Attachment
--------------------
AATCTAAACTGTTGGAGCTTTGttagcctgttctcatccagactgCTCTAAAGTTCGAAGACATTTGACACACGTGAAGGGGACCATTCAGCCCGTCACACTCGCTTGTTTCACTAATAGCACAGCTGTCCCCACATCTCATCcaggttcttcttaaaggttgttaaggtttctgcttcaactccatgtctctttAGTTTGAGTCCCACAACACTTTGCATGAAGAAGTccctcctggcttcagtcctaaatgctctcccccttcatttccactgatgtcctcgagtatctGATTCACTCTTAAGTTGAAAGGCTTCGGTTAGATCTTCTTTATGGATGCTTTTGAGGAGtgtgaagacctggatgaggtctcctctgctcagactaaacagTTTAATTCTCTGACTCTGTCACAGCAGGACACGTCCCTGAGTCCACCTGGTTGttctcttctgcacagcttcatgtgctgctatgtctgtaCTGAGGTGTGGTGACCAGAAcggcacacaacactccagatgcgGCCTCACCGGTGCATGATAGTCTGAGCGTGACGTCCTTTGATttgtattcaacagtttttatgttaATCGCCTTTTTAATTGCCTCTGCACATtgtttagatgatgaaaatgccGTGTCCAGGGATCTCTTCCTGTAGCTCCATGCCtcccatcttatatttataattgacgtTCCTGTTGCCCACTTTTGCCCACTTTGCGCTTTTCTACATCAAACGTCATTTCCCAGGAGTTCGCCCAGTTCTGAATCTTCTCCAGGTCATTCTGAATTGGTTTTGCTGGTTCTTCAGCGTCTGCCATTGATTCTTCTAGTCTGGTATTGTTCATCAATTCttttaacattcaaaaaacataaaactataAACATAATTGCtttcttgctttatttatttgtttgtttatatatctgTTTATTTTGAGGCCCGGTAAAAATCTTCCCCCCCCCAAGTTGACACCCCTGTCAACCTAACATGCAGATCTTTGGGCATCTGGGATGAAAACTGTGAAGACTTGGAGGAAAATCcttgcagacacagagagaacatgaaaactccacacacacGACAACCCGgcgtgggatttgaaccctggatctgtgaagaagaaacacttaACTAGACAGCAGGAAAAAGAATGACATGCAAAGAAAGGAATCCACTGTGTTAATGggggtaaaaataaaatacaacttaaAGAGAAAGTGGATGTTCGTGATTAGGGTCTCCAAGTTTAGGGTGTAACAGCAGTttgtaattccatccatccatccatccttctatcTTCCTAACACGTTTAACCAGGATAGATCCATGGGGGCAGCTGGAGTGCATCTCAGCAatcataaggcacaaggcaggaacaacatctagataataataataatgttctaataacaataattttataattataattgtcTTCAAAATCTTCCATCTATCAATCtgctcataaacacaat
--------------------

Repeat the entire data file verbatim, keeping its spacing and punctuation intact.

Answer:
AATCTAAACTGTTGGAGCTTTGttagcctgttctcatccagactgCTCTAAAGTTCGAAGACATTTGACACACGTGAAGGGGACCATTCAGCCCGTCACACTCGCTTGTTTCACTAATAGCACAGCTGTCCCCACATCTCATCcaggttcttcttaaaggttgttaaggtttctgcttcaactccatgtctctttAGTTTGAGTCCCACAACACTTTGCATGAAGAAGTccctcctggcttcagtcctaaatgctctcccccttcatttccactgatgtcctcgagtatctGATTCACTCTTAAGTTGAAAGGCTTCGGTTAGATCTTCTTTATGGATGCTTTTGAGGAGtgtgaagacctggatgaggtctcctctgctcagactaaacagTTTAATTCTCTGACTCTGTCACAGCAGGACACGTCCCTGAGTCCACCTGGTTGttctcttctgcacagcttcatgtgctgctatgtctgtaCTGAGGTGTGGTGACCAGAAcggcacacaacactccagatgcgGCCTCACCGGTGCATGATAGTCTGAGCGTGACGTCCTTTGATttgtattcaacagtttttatgttaATCGCCTTTTTAATTGCCTCTGCACATtgtttagatgatgaaaatgccGTGTCCAGGGATCTCTTCCTGTAGCTCCATGCCtcccatcttatatttataattgacgtTCCTGTTGCCCACTTTTGCCCACTTTGCGCTTTTCTACATCAAACGTCATTTCCCAGGAGTTCGCCCAGTTCTGAATCTTCTCCAGGTCATTCTGAATTGGTTTTGCTGGTTCTTCAGCGTCTGCCATTGATTCTTCTAGTCTGGTATTGTTCATCAATTCttttaacattcaaaaaacataaaactataAACATAATTGCtttcttgctttatttatttgtttgtttatatatctgTTTATTTTGAGGCCCGGTAAAAATCTTCCCCCCCCCAAGTTGACACCCCTGTCAACCTAACATGCAGATCTTTGGGCATCTGGGATGAAAACTGTGAAGACTTGGAGGAAAATCcttgcagacacagagagaacatgaaaactccacacacacGACAACCCGgcgtgggatttgaaccctggatctgtgaagaagaaacacttaACTAGACAGCAGGAAAAAGAATGACATGCAAAGAAAGGAATCCACTGTGTTAATGggggtaaaaataaaatacaacttaaAGAGAAAGTGGATGTTCGTGATTAGGGTCTCCAAGTTTAGGGTGTAACAGCAGTttgtaattccatccatccatccatccttctatcTTCCTAACACGTTTAACCAGGATAGATCCATGGGGGCAGCTGGAGTGCATCTCAGCAatcataaggcacaaggcaggaacaacatctagataataataataatgttctaataacaataattttataattataattgtcTTCAAAATCTTCCATCTATCAATCtgctcataaacacaat